Drivers in South Africa are making 2 big changes to save money

South African drivers are downgrading their cars and keeping their vehicles for longer as higher prices and rising living costs keep households under pressure.

These are two key trends that have emerged in the sector, according to Niel Roets, chief executive of Debt Rescue, as South African consumers continue to struggle to keep their finances balanced.

Roets noted that with the latest fuel price hike – which took effect from Wednesday (2 August) – more motorists are likely to downgrade their vehicles to find something more affordable and fuel efficient.

Fuel prices have risen across the board for August, with both grades of petrol increasing by 37 cents per litre and diesel going up by 71/72 cents per litre.

The hikes come as households remain under pressure due to inflation, high interest rates and recent hikes to electricity and other utilities.

“Food inflation hit record highs in the first quarter of 2023, and embattled consumers are struggling to put enough food on the table. Now there will be even less to go around as they contend with higher transport costs, both private and public,” Roets said.

While some relief is on the way – inflation has eased significantly and the Reserve Bank has put a hold on interest rates for now – it will still take some time for this to filter through the economy.

In the meantime, households are adapting as best they can, where they can, which includes making changes to big-ticket items.

Rainer Gottschick, CEO of retail and rental at Motus also identified the trend of South Africans downgrading their vehicles to counter the economic environment.

“We are seeing consumers buying down in the current high inflationary and interest rate environment. Motorists are changing to less premium brands and to lower-category vehicles,” he said.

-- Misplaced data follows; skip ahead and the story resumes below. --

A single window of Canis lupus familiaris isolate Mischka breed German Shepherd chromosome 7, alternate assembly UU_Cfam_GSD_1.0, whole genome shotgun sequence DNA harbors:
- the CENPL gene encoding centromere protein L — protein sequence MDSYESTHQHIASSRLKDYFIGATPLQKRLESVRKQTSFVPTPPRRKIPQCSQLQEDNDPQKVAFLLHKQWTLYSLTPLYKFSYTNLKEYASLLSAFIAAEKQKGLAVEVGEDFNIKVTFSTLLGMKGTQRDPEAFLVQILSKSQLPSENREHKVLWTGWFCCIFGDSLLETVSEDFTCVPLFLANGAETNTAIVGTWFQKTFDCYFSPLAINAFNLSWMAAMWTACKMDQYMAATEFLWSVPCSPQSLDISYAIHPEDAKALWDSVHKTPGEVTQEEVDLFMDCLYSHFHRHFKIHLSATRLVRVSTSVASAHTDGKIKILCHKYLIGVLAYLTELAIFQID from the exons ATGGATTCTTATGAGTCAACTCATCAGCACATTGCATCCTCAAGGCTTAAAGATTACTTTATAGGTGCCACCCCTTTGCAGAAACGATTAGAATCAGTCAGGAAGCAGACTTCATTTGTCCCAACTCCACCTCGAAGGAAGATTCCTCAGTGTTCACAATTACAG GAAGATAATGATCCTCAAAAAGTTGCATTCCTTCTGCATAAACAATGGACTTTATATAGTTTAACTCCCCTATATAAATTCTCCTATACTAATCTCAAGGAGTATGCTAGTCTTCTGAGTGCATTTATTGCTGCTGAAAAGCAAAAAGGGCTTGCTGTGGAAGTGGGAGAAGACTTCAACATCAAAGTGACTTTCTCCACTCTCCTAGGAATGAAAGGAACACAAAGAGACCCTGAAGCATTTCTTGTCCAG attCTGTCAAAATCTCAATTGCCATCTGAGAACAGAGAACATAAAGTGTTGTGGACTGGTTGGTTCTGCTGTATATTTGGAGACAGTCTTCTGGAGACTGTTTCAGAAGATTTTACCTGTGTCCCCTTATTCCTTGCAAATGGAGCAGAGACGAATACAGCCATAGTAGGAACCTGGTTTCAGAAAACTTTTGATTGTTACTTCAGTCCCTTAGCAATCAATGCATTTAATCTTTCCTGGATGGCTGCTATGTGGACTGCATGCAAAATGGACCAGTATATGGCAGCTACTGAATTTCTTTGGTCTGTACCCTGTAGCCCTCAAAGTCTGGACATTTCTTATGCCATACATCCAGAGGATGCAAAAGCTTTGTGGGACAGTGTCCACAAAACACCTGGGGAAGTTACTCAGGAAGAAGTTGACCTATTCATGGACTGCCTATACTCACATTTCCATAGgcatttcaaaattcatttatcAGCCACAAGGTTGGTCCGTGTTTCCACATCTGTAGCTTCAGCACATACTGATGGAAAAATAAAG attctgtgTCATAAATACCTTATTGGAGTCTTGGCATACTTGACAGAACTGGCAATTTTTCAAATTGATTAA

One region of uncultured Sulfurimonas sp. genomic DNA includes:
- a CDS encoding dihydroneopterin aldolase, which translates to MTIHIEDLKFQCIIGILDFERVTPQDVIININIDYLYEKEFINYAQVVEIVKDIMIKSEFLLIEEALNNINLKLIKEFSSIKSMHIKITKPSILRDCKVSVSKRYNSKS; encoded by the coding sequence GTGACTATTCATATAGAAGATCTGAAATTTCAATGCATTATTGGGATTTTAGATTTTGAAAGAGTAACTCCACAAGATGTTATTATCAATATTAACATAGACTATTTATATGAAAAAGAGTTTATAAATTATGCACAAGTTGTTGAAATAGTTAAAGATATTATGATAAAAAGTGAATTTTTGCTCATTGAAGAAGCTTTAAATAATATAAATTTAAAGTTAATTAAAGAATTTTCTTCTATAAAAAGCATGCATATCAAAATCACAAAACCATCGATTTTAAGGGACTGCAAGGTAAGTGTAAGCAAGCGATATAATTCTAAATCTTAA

However, another key trend has emerged, with Gottschick also noting that there has been an extension of the car replacement cycle to 48 months.

These trends are having a wider impact on the South African car market, however.

Despite consumers trading down, the demand for pre-owned vehicles remains significantly lower than pre-pandemic levels, according to TransUnion Africa chief revenue officer, Stephen de Blanche.

De Blanche noted that 29,267 used vehicles were financed on average each month in 2022, while the 2023 figure is 26,161 so far.

The decline is a result of a major shortage of quality used vehicles, along with a steep rise in prices, he said.

TransUnion’s vehicle pricing index shows that used vehicles are now 9.8% more expensive than a year ago.

Reflecting the trend of South Africans holding onto their cars for longer is the fact that, historically, approximately 40% of used vehicles that were financed, were between one and two years old – now only 20% fall into this category.

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